It wasn’t a perfect solution, but by allowing the 10 flag emoji — and the rest of the country flags — to be accurately interchanged between DoCoMo, KDDI, SoftBank, Google, and Apple, and others, it worked just fine.

Why this flag emoji but not that one?

Today, the largest emoji category is flags (Out of only ~3600 emoji, there are over 200 flags!). But, did you know that there are over 5,000 geographically-recognized regions that are also “valid”? These are known as subdivision regions and are based on ISO 3166-2. (These include states in the US, regions in Italy, provinces in Argentina, and so on.)

First, what does “valid” mean to the Unicode Standard? Well, think of it this way. Today, anyone could make a font of 5,000 emoji flags using these sequences. They are valid sequences. They are legit sequences. They won’t break. Any platform, application, or font can implement them. The significant difference here is that valid doesn’t mean they are recommended for implementation.

Back to ISO. ISO groups countries in a more formal way than say FIFA or The Olympics. For example, the four regions of the UK are regularly used in sport but not recognized in ISO 3166-1. In 2016, the Unicode Consortium started looking into solutions to support their inclusion (with the technical feasibility of adding more if needed in the future). This was the impetus for adding a general mechanism to make all ISO 3166-2 codes be valid for flags. However, only three of the 5,000 ISO 3166-2 codes have widely adopted emoji— England, Scotland, and Wales. (Northern Ireland remains in limbo until an “official flag” is formalized).

Flags for England, Scotland, and Wales were included in Emoji 5.0

So, with so many “valid sequences” why hasn’t anyone taken advantage of this sweet sweet rich flag opportunity?

At the time, in 2016, adding a few flags seemed reasonable but in retrospect was short-sighted. If the Emoji Subcommittee recommends the addition of a Catalonia flag emoji, then it looks like favoritism unless all the other subdivisions of Spain are added. And if those are added, what about the subdivisions of Japan or Namibia, or the Cantons of Liechtenstein? The inclusion of new flags will always continue to emphasize the exclusion of others. And there isn’t much room for the fluid nature of politics — countries change but Unicode additions are forever — once a character is added it can never be removed. (That being said, font designers can always update the designs as regimes change).

How are flag emoji used?

Flags are very specific in what they mean, and they don’t represent concepts used multiple times a day or even multiple times a year. You could say flag emoji have transcended the messaging experience and are primarily found in more auto-biographical contexts. (Like your TikTok bio. Or, maybe you add a flag to your username on Twitter.) But, even then flags are not as commonly found in biographical spaces as you may expect. (The top five emoji found in Twitter bios? ❤️✨💙💜💛.)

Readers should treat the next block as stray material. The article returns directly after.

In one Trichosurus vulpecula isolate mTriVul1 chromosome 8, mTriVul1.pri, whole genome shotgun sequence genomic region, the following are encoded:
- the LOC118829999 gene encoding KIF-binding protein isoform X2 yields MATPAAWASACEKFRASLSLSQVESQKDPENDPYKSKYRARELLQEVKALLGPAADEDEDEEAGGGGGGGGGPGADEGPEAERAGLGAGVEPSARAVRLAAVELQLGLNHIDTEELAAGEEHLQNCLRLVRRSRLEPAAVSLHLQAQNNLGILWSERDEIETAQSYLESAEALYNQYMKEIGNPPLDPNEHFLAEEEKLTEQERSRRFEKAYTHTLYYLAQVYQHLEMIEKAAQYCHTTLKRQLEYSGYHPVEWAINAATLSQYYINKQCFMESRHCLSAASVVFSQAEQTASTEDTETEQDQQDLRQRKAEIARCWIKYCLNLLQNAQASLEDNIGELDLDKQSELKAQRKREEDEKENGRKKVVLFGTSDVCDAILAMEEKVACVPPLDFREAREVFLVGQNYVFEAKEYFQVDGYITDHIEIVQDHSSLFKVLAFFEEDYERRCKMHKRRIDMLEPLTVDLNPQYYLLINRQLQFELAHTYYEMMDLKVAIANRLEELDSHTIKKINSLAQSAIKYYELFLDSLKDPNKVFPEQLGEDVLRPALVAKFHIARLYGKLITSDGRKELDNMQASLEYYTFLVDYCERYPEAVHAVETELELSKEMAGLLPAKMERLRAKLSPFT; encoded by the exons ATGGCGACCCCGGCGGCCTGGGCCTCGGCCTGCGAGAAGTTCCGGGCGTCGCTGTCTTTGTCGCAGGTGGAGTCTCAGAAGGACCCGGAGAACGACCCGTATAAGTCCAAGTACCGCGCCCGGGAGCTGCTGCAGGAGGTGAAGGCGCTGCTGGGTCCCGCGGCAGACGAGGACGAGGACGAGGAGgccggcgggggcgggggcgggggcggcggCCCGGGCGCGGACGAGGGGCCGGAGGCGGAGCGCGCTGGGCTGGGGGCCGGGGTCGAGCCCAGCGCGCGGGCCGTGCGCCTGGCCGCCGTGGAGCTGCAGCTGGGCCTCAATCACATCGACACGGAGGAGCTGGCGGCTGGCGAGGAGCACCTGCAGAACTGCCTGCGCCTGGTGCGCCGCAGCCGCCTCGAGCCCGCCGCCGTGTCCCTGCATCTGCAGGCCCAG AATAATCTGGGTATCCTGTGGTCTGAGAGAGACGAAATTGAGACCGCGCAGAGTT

Despite being the largest emoji category with a strong association tied to identity, flags are by far the least used. (There are exceptions: usage of the rainbow flag is above median!) That begs the question, “So, why not encode more identity flags?” Well, we have seen the same results for flags as we have seen for other emoji — a very long tail of rarely used options. They also tend to change over time! In the past six years since adding a Pride Flag to the Unicode Standard (2019) it’s already been redesigned. Many times. Identities are fluid and unstoppable which makes mapping them to a formal unchanging universal character set incompatible.

Why does usage matter in selecting emoji?

Any emoji additions have to take into consideration usage frequency, trade-offs with other choices, font file size, and the burden on developers (and users!) to make it easier to send and receive emoji. That’s why the Emoji Subcommittee set out to reduce the number of emoji we encode in any given year. Flags are also super hard to discern at emoji sizes — it’s quite easy to send a different flag than you intended (and with each additional flag the problem gets worse). The simple truth is that if more people used flags then there would be more of an argument to encode them. The Unicode Standard subset is just not a viable solution here for implementers nor users. Fortunately, there are seemingly infinite other ways to exchange images of flags that are more flexible and decentralized, such as stickers, gifs, and image attachments.

What is Unicode doing about it?

We realize closing this door may come as a disappointment — after all, flags often serve as a rallying cry to be seen, heard, recognized, and understood.